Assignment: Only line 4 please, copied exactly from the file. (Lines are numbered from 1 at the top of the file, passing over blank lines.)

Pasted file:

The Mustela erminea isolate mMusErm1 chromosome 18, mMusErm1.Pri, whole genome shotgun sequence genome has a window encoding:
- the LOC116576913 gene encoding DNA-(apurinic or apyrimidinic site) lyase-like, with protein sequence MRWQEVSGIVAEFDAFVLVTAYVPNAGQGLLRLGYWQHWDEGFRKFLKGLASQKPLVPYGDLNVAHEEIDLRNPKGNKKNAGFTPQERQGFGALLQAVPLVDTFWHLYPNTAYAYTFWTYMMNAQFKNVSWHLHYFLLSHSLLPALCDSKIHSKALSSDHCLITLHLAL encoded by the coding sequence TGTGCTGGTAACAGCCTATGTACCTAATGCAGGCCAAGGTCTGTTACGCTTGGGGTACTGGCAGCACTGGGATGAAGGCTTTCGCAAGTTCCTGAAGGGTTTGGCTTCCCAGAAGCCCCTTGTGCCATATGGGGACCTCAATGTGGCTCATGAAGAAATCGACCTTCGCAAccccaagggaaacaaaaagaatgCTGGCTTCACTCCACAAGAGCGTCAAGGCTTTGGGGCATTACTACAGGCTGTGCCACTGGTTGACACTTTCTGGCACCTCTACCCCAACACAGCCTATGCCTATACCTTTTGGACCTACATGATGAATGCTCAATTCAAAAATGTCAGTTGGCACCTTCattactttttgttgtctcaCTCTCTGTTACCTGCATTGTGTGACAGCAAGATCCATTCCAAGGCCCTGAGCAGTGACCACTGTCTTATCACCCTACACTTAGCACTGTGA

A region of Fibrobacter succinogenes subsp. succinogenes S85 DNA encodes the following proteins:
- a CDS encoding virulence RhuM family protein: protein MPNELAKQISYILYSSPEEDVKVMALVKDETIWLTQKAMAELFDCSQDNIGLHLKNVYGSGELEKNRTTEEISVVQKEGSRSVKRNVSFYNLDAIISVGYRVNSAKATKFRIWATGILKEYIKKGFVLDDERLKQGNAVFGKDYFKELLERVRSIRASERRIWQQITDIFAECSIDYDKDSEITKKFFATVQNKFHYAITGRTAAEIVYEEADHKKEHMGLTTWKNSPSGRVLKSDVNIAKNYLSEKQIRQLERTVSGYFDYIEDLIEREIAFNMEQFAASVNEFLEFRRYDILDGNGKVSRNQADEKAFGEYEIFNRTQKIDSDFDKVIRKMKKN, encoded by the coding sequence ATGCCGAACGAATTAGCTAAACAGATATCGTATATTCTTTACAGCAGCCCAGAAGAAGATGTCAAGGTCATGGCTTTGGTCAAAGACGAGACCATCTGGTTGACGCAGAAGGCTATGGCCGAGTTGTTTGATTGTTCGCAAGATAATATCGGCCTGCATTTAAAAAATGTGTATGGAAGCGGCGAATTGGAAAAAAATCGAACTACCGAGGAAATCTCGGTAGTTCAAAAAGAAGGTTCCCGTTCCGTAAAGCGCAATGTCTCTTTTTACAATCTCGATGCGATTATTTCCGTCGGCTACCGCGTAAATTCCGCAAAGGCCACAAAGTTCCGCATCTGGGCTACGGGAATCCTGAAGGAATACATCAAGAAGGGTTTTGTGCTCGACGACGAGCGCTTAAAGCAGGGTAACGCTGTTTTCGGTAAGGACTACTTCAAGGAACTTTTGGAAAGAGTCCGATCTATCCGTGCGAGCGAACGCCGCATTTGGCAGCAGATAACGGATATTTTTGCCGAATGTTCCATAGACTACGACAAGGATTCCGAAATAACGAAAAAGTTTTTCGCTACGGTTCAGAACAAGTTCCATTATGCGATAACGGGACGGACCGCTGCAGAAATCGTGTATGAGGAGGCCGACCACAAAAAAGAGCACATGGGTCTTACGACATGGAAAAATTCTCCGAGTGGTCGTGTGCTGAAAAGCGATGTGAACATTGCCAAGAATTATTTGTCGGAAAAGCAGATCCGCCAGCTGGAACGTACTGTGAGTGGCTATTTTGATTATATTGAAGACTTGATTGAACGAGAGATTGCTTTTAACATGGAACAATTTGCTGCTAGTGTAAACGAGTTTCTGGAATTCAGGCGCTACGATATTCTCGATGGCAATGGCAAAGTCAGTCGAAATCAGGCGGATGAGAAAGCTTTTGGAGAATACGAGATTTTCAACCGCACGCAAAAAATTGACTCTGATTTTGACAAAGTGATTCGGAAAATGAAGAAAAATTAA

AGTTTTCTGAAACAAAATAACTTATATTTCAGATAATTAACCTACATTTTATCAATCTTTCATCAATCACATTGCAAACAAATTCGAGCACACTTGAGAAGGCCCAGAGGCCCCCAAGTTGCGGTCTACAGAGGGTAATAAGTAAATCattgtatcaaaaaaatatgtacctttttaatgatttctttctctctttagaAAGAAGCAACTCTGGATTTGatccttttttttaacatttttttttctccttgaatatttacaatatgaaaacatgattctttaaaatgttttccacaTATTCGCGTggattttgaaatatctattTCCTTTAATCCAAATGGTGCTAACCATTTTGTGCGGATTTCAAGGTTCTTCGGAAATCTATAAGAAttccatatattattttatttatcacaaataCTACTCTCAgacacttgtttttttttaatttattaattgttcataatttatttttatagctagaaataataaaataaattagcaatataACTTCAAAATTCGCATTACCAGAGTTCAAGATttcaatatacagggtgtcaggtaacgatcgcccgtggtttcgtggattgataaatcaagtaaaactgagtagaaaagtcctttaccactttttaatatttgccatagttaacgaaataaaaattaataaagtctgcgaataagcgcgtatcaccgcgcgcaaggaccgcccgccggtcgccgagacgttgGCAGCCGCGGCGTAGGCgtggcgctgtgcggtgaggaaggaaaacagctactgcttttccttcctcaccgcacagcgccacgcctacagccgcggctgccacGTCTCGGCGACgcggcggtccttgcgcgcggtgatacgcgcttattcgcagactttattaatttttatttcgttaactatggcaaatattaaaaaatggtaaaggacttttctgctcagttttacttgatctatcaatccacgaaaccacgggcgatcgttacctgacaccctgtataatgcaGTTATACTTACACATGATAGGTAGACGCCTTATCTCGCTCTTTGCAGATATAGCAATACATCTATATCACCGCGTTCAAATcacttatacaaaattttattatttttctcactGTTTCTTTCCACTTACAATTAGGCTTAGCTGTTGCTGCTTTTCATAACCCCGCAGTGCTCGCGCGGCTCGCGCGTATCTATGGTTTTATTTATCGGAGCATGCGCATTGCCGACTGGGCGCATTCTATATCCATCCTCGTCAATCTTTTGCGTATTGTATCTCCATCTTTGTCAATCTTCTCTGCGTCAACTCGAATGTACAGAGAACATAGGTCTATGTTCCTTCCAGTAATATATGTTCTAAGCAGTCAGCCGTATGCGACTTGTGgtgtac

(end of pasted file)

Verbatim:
- a CDS encoding virulence RhuM family protein: protein MPNELAKQISYILYSSPEEDVKVMALVKDETIWLTQKAMAELFDCSQDNIGLHLKNVYGSGELEKNRTTEEISVVQKEGSRSVKRNVSFYNLDAIISVGYRVNSAKATKFRIWATGILKEYIKKGFVLDDERLKQGNAVFGKDYFKELLERVRSIRASERRIWQQITDIFAECSIDYDKDSEITKKFFATVQNKFHYAITGRTAAEIVYEEADHKKEHMGLTTWKNSPSGRVLKSDVNIAKNYLSEKQIRQLERTVSGYFDYIEDLIEREIAFNMEQFAASVNEFLEFRRYDILDGNGKVSRNQADEKAFGEYEIFNRTQKIDSDFDKVIRKMKKN, encoded by the coding sequence ATGCCGAACGAATTAGCTAAACAGATATCGTATATTCTTTACAGCAGCCCAGAAGAAGATGTCAAGGTCATGGCTTTGGTCAAAGACGAGACCATCTGGTTGACGCAGAAGGCTATGGCCGAGTTGTTTGATTGTTCGCAAGATAATATCGGCCTGCATTTAAAAAATGTGTATGGAAGCGGCGAATTGGAAAAAAATCGAACTACCGAGGAAATCTCGGTAGTTCAAAAAGAAGGTTCCCGTTCCGTAAAGCGCAATGTCTCTTTTTACAATCTCGATGCGATTATTTCCGTCGGCTACCGCGTAAATTCCGCAAAGGCCACAAAGTTCCGCATCTGGGCTACGGGAATCCTGAAGGAATACATCAAGAAGGGTTTTGTGCTCGACGACGAGCGCTTAAAGCAGGGTAACGCTGTTTTCGGTAAGGACTACTTCAAGGAACTTTTGGAAAGAGTCCGATCTATCCGTGCGAGCGAACGCCGCATTTGGCAGCAGATAACGGATATTTTTGCCGAATGTTCCATAGACTACGACAAGGATTCCGAAATAACGAAAAAGTTTTTCGCTACGGTTCAGAACAAGTTCCATTATGCGATAACGGGACGGACCGCTGCAGAAATCGTGTATGAGGAGGCCGACCACAAAAAAGAGCACATGGGTCTTACGACATGGAAAAATTCTCCGAGTGGTCGTGTGCTGAAAAGCGATGTGAACATTGCCAAGAATTATTTGTCGGAAAAGCAGATCCGCCAGCTGGAACGTACTGTGAGTGGCTATTTTGATTATATTGAAGACTTGATTGAACGAGAGATTGCTTTTAACATGGAACAATTTGCTGCTAGTGTAAACGAGTTTCTGGAATTCAGGCGCTACGATATTCTCGATGGCAATGGCAAAGTCAGTCGAAATCAGGCGGATGAGAAAGCTTTTGGAGAATACGAGATTTTCAACCGCACGCAAAAAATTGACTCTGATTTTGACAAAGTGATTCGGAAAATGAAGAAAAATTAA